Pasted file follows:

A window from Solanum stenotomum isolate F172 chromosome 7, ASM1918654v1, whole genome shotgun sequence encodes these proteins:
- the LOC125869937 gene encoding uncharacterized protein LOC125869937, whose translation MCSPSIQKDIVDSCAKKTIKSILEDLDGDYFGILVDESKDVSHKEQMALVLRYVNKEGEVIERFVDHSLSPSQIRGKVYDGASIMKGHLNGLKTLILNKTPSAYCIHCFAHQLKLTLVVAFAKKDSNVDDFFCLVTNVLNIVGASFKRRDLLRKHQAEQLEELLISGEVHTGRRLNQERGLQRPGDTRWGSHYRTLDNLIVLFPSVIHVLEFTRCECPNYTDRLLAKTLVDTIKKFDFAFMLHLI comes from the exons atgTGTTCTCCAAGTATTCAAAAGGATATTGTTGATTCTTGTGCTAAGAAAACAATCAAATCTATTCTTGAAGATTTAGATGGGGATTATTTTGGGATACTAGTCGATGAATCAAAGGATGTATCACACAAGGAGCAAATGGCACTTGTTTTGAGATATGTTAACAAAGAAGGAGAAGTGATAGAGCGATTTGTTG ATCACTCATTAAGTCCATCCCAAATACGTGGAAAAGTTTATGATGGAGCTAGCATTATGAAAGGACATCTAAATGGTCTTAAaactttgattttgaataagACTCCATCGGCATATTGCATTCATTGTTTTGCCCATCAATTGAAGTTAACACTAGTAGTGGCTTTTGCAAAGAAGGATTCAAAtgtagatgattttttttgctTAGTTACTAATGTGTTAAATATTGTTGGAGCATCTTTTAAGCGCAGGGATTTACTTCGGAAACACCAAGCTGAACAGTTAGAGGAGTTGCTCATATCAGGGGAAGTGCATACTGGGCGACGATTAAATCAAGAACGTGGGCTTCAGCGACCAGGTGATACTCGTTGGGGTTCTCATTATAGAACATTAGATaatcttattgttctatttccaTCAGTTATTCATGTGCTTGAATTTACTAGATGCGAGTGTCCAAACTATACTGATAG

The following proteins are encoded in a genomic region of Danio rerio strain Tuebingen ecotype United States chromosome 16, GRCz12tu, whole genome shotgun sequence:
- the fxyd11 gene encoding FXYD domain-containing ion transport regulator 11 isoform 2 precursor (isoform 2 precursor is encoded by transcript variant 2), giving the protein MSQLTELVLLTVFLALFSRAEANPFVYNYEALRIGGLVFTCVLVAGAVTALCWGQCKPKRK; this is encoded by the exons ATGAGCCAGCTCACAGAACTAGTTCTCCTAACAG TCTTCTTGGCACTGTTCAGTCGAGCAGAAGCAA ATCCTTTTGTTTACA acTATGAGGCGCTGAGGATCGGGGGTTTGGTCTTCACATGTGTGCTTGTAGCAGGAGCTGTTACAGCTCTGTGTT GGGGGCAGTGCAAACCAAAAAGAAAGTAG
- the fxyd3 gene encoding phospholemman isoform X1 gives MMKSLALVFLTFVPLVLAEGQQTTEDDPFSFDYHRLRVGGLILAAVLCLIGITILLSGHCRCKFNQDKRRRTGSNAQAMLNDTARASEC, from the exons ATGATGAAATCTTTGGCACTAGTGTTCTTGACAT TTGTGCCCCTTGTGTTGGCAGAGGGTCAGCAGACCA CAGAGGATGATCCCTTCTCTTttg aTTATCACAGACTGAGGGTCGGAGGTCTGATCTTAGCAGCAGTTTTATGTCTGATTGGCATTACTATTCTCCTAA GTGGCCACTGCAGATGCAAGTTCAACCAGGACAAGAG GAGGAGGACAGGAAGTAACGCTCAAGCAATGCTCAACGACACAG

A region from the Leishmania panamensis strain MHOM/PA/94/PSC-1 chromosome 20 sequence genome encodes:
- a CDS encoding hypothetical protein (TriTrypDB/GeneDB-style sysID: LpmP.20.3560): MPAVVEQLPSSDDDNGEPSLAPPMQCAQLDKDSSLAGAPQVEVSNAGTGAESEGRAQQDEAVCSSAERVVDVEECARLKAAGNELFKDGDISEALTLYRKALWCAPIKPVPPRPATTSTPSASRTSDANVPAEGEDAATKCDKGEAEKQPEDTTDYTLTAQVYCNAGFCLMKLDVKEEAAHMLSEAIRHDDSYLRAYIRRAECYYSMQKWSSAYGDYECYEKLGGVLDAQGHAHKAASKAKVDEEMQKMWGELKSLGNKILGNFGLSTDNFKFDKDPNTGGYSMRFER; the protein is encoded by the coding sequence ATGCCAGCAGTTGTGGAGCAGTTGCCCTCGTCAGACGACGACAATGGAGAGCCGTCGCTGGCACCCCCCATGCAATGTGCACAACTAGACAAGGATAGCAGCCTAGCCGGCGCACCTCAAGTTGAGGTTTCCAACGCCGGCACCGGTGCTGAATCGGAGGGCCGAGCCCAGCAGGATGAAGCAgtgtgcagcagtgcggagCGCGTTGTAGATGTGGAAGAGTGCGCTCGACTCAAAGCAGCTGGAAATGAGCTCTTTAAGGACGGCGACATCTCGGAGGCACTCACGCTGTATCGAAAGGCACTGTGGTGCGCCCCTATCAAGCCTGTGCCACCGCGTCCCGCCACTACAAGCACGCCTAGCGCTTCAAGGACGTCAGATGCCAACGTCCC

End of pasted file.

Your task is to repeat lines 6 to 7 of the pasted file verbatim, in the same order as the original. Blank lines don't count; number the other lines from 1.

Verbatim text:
A region from the Leishmania panamensis strain MHOM/PA/94/PSC-1 chromosome 20 sequence genome encodes:
- a CDS encoding hypothetical protein (TriTrypDB/GeneDB-style sysID: LpmP.20.3560): MPAVVEQLPSSDDDNGEPSLAPPMQCAQLDKDSSLAGAPQVEVSNAGTGAESEGRAQQDEAVCSSAERVVDVEECARLKAAGNELFKDGDISEALTLYRKALWCAPIKPVPPRPATTSTPSASRTSDANVPAEGEDAATKCDKGEAEKQPEDTTDYTLTAQVYCNAGFCLMKLDVKEEAAHMLSEAIRHDDSYLRAYIRRAECYYSMQKWSSAYGDYECYEKLGGVLDAQGHAHKAASKAKVDEEMQKMWGELKSLGNKILGNFGLSTDNFKFDKDPNTGGYSMRFER; the protein is encoded by the coding sequence ATGCCAGCAGTTGTGGAGCAGTTGCCCTCGTCAGACGACGACAATGGAGAGCCGTCGCTGGCACCCCCCATGCAATGTGCACAACTAGACAAGGATAGCAGCCTAGCCGGCGCACCTCAAGTTGAGGTTTCCAACGCCGGCACCGGTGCTGAATCGGAGGGCCGAGCCCAGCAGGATGAAGCAgtgtgcagcagtgcggagCGCGTTGTAGATGTGGAAGAGTGCGCTCGACTCAAAGCAGCTGGAAATGAGCTCTTTAAGGACGGCGACATCTCGGAGGCACTCACGCTGTATCGAAAGGCACTGTGGTGCGCCCCTATCAAGCCTGTGCCACCGCGTCCCGCCACTACAAGCACGCCTAGCGCTTCAAGGACGTCAGATGCCAACGTCCC